I am an adversary writer, a polemical writer. I write to support what is attacked, to attack what is acclaimed. But thereby I put myself in an emotionally uncomfortable position. I don’t, secretly, hope to convince, and can’t help being dismayed when my majority [I think she means minority?] taste (ideas) become majority taste (ideas): then I want to attack again. I can’t help but be in an adversary relationship to my own work.
This is the work of the artist: “The interesting writer is where there is an adversary, a problem.”
In these journals Sontag casts herself as the adversary of her lovers, of her family, of her work, and even of her own mind. This role of adversary calls not simply for a contradictory spirit but a particular kind of consciousness. “The artist is a consciousness trying to be,” Sontag wrote in her introduction to her edition of the writings of Antonin Artaud (1973). “Art becomes a statement of self-awareness—an awareness that presupposes a disharmony between the self of the artist and the community. Indeed, the artist’s effort is measured by the size of its rupture with the collective voice (of [reason’).” Unfortunately, this disharmony often means the artist must stand alone. “‘It’s a question of being alone, in writing,’” she quotes Virginia Woolf in one entry.
Lacking a viable interlocutor, Sontag must become her own in these journals, and in her work. The self-reflexiveness and the polemicism are there for this reason. She responds by trying to more strongly occupy her own body. “It’s all a question of really feeling inside myself,” she writes, “so I don’t always worry that I should get out, go behind, and push.” This extraordinary metaphor of the self as stalled automobile is telling—she’s driver, passenger, and vehicle, all in one.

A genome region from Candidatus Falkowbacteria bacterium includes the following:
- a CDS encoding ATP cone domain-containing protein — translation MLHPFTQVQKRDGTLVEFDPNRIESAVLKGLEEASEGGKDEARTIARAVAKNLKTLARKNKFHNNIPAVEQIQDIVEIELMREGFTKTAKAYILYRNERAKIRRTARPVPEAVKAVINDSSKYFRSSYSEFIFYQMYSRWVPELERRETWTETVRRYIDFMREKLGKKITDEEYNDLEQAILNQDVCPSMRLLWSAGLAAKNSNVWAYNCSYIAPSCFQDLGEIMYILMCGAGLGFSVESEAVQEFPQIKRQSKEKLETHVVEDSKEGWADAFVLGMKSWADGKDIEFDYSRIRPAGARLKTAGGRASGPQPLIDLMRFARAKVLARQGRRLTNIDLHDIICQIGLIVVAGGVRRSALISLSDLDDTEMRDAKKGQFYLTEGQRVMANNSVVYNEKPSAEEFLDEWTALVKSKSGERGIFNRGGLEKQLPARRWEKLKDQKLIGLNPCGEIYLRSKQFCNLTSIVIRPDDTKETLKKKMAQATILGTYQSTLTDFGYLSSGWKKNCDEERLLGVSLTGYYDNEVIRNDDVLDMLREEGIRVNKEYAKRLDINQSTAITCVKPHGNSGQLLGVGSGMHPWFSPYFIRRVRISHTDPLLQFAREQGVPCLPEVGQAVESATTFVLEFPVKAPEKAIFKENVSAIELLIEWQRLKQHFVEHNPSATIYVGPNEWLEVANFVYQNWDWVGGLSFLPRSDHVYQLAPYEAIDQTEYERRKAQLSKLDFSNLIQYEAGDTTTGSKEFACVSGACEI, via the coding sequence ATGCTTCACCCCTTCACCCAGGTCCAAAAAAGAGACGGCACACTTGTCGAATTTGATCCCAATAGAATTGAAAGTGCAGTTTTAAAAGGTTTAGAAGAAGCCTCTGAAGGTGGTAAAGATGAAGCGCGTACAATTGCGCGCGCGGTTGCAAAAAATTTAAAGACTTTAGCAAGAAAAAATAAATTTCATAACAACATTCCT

Finding herself alone with her work, again and again, makes her feel “stronger” when she can write in her journal. Talking to herself makes her feel more lonely, but writing to herself is a consolation. Nevertheless, within the same entry she wonders: “(But is that because I do think it possible that someday someone I love who loves me will read my journals—+ feel even closer to me?)” She never gave up trying to find someone to talk to. On at least one occasion, she showed these journals to someone, and they wrote in the margin: “Please don’t be so afraid!” Midway through, Sontag comes to understand that far from being a distraction or a drain, an interlocutor is crucial to her work—even one that causes her pain. As Sontag moves from relationship to relationship, longing for someone intelligent to talk to, there is her son, David. He is her “safety, refuge; wall; security in being needed, and loved, and necessary, literally and morally. A relationship that needed no justification—self-justifying, fully functional,” yet, of course, “limited.” After the scant mention of him in the early journals, it is humanizing to see Sontag talking about her relationship with him at last.
If she was prickly and truculent and off-putting, as the Sontag caricature so often has it, this was not out of total disdain for others, but the watermark of an imperfect character refusing to sacrifice intellectual rigor to interpersonal connection, however much she may have wanted the latter. This is a shadow of the difficulty she had in reconciling work and love: reconciling work and social niceties. (And who cares if Susan Sontag was “nice”?) Sontag was uninterested in banal social interactions: she needed nothing less than transformative exchange, to be touched, somehow, by the people she respected. In her journals, much more than her essays or novels, Sontag elaborates this philosophy of touch. Touch awakens, touch initiates, touch connects more than body to body: body to world. Touch, Sontag writes, “allow[s] me proof that I have a body—and that there are bodies in the world.” In 1970 she is able to see the anguish of heartbreak as “a breakthrough of intelligence,” connecting mind to world in a joyous, “open-ended discourse” which “makes me know I’m alive and growing.” Pain, almost as much as pleasure, is “a source of vitality . . . I feel once again, and I rejoice, that I’m not busy dying—I’m still busy being born.”
Lauren Elkin is a Paris-based writer and literary critic. She recently obtained her PhD in English literature, and her first novel, Floating Cities, will be published in the fall by Editions Héloïse d’Ormesson. She teaches at New York University in France.